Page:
Methods and case studies

The project partners at the IWR and FLOW have identified seven case study sites in which an IC for groundwater was used in Michigan and are estimating the cumulative cost of that choice at each site, including those associated with monitoring, wildlife impacts, property value, public health, and recreational loss, among others. "The long-term impacts of institutional controls is not a subject that has received sufficient attention in the research community, and it is not a problem unique to Michigan. We hope this project can address that gap and provide some useful insights to communities that may have to consider how best to respond to groundwater contamination,” said Dr. Steven Miller, project partner and MSU professor of agriculture and resource economics.


Case study sites
Figure 1. Locations of case study sites

Two examples of the selected case study sites include Lincoln Brass Works in Detroit and the Charlevoix Municipal Well Field in Charlevoix.

Lincoln Brass Works was a former brass casting site operating in Detroit from 1917-1993 involved in casting, grinding, machining, assembly, testing, plating, and parts cleaning (hence the use of degreasers). In 1997, a restrictive covenant (a form of an IC) was adopted that required maintenance of all existing barriers, prevented the installation of new wells, and restricted soil disturbance. However, the restrictive covenant lacked detail on the type of land uses that were prohibited for the site, such as schools or daycares. In 2016, a daycare program being run out of a building located on top of the contamination left in place at the site was closed due to vinyl chloride vapor intrusion into the building. Groundwater was not encountered with subsurface investigations, and municipal water is supplied at the property; however, vinyl chloride in the soil led to vapor intrusion exposure risks in the building. “Lincoln Brass is an interesting case because it highlights a lack of specificity in some restrictive covenants and how awareness of past contaminations can be lost through transfers of ownership, ultimately exposing a vulnerable population to a dangerous chemical,” stated Connor Crank, a project administrator at MSU’s IWR.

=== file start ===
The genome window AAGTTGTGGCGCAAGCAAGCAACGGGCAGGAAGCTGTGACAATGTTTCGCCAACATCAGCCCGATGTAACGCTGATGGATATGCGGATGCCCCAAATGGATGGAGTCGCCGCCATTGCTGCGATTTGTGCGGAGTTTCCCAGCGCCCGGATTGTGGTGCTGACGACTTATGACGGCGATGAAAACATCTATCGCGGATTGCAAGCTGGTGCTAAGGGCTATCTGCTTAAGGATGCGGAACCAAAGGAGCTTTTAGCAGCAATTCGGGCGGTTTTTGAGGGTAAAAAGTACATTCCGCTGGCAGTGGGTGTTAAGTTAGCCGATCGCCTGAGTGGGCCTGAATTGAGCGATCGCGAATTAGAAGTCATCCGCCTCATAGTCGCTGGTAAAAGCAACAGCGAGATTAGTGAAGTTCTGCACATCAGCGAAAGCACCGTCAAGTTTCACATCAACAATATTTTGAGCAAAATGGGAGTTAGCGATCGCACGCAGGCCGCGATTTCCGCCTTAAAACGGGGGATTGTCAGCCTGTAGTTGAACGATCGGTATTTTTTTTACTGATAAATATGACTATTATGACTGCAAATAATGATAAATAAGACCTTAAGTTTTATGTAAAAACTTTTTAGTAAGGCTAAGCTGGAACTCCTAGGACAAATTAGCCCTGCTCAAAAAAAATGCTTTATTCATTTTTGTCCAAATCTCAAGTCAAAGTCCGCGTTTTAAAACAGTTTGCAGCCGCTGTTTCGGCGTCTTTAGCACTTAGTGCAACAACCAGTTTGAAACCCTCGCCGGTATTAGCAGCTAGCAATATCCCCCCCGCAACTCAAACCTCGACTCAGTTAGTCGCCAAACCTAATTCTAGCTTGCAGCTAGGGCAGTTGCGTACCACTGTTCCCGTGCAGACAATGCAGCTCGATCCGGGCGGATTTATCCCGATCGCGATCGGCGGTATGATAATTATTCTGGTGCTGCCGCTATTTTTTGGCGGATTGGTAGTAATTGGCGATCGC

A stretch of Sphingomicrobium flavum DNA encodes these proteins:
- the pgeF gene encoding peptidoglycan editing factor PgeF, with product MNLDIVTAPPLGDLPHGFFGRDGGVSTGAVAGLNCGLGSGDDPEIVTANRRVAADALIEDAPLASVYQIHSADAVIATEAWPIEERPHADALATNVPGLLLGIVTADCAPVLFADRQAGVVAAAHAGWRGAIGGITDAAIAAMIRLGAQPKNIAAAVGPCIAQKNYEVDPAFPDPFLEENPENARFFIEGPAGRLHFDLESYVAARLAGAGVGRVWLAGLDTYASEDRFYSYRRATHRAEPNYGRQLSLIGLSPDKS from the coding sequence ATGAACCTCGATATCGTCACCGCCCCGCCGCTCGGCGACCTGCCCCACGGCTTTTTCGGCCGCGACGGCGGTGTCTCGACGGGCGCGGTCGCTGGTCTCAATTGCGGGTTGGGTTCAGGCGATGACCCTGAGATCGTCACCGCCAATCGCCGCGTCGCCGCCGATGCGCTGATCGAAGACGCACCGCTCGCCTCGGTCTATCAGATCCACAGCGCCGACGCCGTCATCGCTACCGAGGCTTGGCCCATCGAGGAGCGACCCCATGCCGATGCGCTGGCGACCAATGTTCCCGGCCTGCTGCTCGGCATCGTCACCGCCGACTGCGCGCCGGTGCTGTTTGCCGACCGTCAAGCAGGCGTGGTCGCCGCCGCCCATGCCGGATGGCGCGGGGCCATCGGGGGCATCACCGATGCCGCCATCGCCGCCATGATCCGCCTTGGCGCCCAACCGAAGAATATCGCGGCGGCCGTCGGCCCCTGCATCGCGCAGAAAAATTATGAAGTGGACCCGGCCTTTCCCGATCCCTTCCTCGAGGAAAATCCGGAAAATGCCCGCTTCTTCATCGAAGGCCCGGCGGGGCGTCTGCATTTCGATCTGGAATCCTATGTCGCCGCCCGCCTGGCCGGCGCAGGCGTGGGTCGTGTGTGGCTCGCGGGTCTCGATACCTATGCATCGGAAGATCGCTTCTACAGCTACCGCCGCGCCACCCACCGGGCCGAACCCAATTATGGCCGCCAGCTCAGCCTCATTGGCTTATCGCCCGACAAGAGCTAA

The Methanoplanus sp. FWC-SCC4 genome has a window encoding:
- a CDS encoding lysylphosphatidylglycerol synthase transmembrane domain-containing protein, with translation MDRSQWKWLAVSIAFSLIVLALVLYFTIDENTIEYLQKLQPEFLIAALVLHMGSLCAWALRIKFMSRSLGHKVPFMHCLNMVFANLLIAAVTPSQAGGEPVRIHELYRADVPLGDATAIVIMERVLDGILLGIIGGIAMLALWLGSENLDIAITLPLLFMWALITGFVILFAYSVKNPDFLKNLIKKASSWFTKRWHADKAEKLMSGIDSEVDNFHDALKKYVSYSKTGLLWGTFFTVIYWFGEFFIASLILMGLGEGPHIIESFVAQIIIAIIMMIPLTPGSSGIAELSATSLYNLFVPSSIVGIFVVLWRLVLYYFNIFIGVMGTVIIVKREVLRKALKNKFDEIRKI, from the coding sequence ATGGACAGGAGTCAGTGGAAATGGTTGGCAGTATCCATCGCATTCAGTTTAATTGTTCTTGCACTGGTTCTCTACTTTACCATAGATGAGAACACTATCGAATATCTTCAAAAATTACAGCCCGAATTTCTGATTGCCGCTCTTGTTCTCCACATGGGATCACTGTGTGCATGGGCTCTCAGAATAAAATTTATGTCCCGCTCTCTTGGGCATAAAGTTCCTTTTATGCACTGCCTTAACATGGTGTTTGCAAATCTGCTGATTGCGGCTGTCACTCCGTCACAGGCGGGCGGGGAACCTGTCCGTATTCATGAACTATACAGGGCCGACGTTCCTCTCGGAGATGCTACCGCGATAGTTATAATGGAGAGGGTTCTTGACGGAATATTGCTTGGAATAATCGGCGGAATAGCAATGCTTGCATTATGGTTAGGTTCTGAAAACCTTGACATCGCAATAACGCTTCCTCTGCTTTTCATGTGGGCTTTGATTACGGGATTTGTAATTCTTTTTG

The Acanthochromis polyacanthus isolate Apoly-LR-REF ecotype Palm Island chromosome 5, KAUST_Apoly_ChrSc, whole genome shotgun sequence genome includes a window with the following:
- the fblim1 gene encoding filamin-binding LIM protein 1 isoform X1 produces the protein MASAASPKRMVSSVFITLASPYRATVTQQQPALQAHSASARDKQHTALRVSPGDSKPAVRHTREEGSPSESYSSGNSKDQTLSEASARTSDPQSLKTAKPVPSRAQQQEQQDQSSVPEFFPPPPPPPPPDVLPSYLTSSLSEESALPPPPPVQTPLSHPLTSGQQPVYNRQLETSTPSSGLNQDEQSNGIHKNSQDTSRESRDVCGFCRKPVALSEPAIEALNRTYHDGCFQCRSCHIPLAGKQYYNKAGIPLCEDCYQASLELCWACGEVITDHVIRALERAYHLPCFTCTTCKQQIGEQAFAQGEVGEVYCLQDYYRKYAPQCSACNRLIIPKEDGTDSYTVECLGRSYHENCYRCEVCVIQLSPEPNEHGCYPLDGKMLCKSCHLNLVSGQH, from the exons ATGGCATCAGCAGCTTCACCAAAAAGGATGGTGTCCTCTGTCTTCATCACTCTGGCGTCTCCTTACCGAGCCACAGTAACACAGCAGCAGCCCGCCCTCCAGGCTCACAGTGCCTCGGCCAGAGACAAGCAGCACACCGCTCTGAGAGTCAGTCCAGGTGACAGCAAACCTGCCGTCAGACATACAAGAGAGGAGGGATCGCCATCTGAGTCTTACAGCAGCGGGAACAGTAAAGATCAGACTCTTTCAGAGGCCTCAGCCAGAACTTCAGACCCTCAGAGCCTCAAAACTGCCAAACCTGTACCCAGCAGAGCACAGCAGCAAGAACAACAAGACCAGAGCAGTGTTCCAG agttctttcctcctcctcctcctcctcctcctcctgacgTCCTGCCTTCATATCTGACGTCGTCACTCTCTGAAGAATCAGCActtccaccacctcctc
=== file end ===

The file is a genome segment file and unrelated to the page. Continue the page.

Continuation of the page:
Lincoln Brass
Figure 2. Former Lincoln Brass site building